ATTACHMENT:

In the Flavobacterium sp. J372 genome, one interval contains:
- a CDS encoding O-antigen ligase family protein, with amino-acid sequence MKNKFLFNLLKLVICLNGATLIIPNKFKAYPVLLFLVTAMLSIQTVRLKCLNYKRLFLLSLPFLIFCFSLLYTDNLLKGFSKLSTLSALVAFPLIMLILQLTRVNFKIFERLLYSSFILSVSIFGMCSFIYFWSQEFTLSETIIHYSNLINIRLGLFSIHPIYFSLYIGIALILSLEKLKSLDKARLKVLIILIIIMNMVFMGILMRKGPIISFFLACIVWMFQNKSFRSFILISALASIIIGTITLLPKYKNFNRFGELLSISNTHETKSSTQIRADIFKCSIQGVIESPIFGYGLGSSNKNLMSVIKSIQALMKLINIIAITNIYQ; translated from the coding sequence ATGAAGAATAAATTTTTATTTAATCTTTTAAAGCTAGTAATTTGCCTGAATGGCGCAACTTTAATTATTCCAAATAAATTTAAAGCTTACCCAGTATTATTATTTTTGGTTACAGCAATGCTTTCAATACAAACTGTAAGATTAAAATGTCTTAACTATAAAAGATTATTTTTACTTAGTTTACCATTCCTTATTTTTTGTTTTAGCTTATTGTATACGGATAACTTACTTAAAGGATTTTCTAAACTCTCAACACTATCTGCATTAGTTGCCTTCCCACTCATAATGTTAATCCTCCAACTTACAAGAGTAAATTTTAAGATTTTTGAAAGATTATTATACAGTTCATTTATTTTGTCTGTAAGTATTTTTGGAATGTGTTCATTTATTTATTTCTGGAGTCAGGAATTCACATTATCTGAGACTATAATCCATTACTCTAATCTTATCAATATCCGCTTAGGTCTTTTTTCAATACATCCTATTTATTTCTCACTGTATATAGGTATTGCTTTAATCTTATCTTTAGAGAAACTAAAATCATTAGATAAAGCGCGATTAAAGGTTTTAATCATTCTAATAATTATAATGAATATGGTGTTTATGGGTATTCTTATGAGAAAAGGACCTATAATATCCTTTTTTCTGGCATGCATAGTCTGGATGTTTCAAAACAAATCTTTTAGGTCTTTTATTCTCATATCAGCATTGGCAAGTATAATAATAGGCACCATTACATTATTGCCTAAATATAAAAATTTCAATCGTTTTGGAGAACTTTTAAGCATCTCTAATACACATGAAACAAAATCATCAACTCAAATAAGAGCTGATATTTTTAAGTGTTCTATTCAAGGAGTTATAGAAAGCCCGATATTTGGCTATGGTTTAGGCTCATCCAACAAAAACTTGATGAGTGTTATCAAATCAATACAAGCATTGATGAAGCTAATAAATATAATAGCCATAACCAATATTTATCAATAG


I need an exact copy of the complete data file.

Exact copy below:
In the Flavobacterium sp. J372 genome, one interval contains:
- a CDS encoding O-antigen ligase family protein, with amino-acid sequence MKNKFLFNLLKLVICLNGATLIIPNKFKAYPVLLFLVTAMLSIQTVRLKCLNYKRLFLLSLPFLIFCFSLLYTDNLLKGFSKLSTLSALVAFPLIMLILQLTRVNFKIFERLLYSSFILSVSIFGMCSFIYFWSQEFTLSETIIHYSNLINIRLGLFSIHPIYFSLYIGIALILSLEKLKSLDKARLKVLIILIIIMNMVFMGILMRKGPIISFFLACIVWMFQNKSFRSFILISALASIIIGTITLLPKYKNFNRFGELLSISNTHETKSSTQIRADIFKCSIQGVIESPIFGYGLGSSNKNLMSVIKSIQALMKLINIIAITNIYQ; translated from the coding sequence ATGAAGAATAAATTTTTATTTAATCTTTTAAAGCTAGTAATTTGCCTGAATGGCGCAACTTTAATTATTCCAAATAAATTTAAAGCTTACCCAGTATTATTATTTTTGGTTACAGCAATGCTTTCAATACAAACTGTAAGATTAAAATGTCTTAACTATAAAAGATTATTTTTACTTAGTTTACCATTCCTTATTTTTTGTTTTAGCTTATTGTATACGGATAACTTACTTAAAGGATTTTCTAAACTCTCAACACTATCTGCATTAGTTGCCTTCCCACTCATAATGTTAATCCTCCAACTTACAAGAGTAAATTTTAAGATTTTTGAAAGATTATTATACAGTTCATTTATTTTGTCTGTAAGTATTTTTGGAATGTGTTCATTTATTTATTTCTGGAGTCAGGAATTCACATTATCTGAGACTATAATCCATTACTCTAATCTTATCAATATCCGCTTAGGTCTTTTTTCAATACATCCTATTTATTTCTCACTGTATATAGGTATTGCTTTAATCTTATCTTTAGAGAAACTAAAATCATTAGATAAAGCGCGATTAAAGGTTTTAATCATTCTAATAATTATAATGAATATGGTGTTTATGGGTATTCTTATGAGAAAAGGACCTATAATATCCTTTTTTCTGGCATGCATAGTCTGGATGTTTCAAAACAAATCTTTTAGGTCTTTTATTCTCATATCAGCATTGGCAAGTATAATAATAGGCACCATTACATTATTGCCTAAATATAAAAATTTCAATCGTTTTGGAGAACTTTTAAGCATCTCTAATACACATGAAACAAAATCATCAACTCAAATAAGAGCTGATATTTTTAAGTGTTCTATTCAAGGAGTTATAGAAAGCCCGATATTTGGCTATGGTTTAGGCTCATCCAACAAAAACTTGATGAGTGTTATCAAATCAATACAAGCATTGATGAAGCTAATAAATATAATAGCCATAACCAATATTTATCAATAG